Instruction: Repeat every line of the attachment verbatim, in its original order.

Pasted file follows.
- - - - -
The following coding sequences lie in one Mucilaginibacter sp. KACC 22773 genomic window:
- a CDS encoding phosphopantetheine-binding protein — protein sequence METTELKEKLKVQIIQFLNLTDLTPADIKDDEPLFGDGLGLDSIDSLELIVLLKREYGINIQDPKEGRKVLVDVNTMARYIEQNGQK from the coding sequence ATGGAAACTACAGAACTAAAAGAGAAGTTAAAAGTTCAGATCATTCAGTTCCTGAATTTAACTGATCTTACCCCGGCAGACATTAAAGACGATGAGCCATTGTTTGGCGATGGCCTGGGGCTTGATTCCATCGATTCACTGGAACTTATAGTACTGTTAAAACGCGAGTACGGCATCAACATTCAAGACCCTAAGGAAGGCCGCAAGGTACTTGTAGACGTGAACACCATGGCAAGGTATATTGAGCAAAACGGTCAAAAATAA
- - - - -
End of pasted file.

The following coding sequences lie in one Mucilaginibacter sp. KACC 22773 genomic window:
- a CDS encoding phosphopantetheine-binding protein — protein sequence METTELKEKLKVQIIQFLNLTDLTPADIKDDEPLFGDGLGLDSIDSLELIVLLKREYGINIQDPKEGRKVLVDVNTMARYIEQNGQK from the coding sequence ATGGAAACTACAGAACTAAAAGAGAAGTTAAAAGTTCAGATCATTCAGTTCCTGAATTTAACTGATCTTACCCCGGCAGACATTAAAGACGATGAGCCATTGTTTGGCGATGGCCTGGGGCTTGATTCCATCGATTCACTGGAACTTATAGTACTGTTAAAACGCGAGTACGGCATCAACATTCAAGACCCTAAGGAAGGCCGCAAGGTACTTGTAGACGTGAACACCATGGCAAGGTATATTGAGCAAAACGGTCAAAAATAA